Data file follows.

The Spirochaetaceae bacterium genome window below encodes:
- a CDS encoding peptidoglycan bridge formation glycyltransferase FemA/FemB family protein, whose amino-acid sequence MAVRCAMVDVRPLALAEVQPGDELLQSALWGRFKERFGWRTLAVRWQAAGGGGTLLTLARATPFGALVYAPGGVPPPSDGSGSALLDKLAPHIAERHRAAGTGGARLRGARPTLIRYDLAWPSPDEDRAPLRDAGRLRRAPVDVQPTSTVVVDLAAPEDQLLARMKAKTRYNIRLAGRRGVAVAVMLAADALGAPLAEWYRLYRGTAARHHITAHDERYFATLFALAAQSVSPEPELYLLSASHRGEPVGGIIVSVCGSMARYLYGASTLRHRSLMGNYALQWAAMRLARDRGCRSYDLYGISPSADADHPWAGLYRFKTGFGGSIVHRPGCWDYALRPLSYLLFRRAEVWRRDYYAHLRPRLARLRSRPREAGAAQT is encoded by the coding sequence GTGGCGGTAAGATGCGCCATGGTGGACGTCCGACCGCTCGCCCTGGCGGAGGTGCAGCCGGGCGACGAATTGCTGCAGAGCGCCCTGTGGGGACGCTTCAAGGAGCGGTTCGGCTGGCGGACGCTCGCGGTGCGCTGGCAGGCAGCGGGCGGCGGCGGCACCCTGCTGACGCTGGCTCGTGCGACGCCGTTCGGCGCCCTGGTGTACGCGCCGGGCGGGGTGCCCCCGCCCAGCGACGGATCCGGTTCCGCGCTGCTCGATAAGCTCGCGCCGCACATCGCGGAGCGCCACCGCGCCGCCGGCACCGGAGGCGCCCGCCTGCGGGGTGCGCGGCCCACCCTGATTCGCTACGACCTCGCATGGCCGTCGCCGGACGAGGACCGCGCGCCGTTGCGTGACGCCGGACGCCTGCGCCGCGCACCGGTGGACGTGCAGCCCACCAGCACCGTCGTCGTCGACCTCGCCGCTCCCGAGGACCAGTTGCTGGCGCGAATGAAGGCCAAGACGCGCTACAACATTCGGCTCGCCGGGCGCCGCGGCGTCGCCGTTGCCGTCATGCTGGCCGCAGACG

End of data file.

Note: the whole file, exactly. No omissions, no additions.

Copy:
The Spirochaetaceae bacterium genome window below encodes:
- a CDS encoding peptidoglycan bridge formation glycyltransferase FemA/FemB family protein, whose amino-acid sequence MAVRCAMVDVRPLALAEVQPGDELLQSALWGRFKERFGWRTLAVRWQAAGGGGTLLTLARATPFGALVYAPGGVPPPSDGSGSALLDKLAPHIAERHRAAGTGGARLRGARPTLIRYDLAWPSPDEDRAPLRDAGRLRRAPVDVQPTSTVVVDLAAPEDQLLARMKAKTRYNIRLAGRRGVAVAVMLAADALGAPLAEWYRLYRGTAARHHITAHDERYFATLFALAAQSVSPEPELYLLSASHRGEPVGGIIVSVCGSMARYLYGASTLRHRSLMGNYALQWAAMRLARDRGCRSYDLYGISPSADADHPWAGLYRFKTGFGGSIVHRPGCWDYALRPLSYLLFRRAEVWRRDYYAHLRPRLARLRSRPREAGAAQT is encoded by the coding sequence GTGGCGGTAAGATGCGCCATGGTGGACGTCCGACCGCTCGCCCTGGCGGAGGTGCAGCCGGGCGACGAATTGCTGCAGAGCGCCCTGTGGGGACGCTTCAAGGAGCGGTTCGGCTGGCGGACGCTCGCGGTGCGCTGGCAGGCAGCGGGCGGCGGCGGCACCCTGCTGACGCTGGCTCGTGCGACGCCGTTCGGCGCCCTGGTGTACGCGCCGGGCGGGGTGCCCCCGCCCAGCGACGGATCCGGTTCCGCGCTGCTCGATAAGCTCGCGCCGCACATCGCGGAGCGCCACCGCGCCGCCGGCACCGGAGGCGCCCGCCTGCGGGGTGCGCGGCCCACCCTGATTCGCTACGACCTCGCATGGCCGTCGCCGGACGAGGACCGCGCGCCGTTGCGTGACGCCGGACGCCTGCGCCGCGCACCGGTGGACGTGCAGCCCACCAGCACCGTCGTCGTCGACCTCGCCGCTCCCGAGGACCAGTTGCTGGCGCGAATGAAGGCCAAGACGCGCTACAACATTCGGCTCGCCGGGCGCCGCGGCGTCGCCGTTGCCGTCATGCTGGCCGCAGACG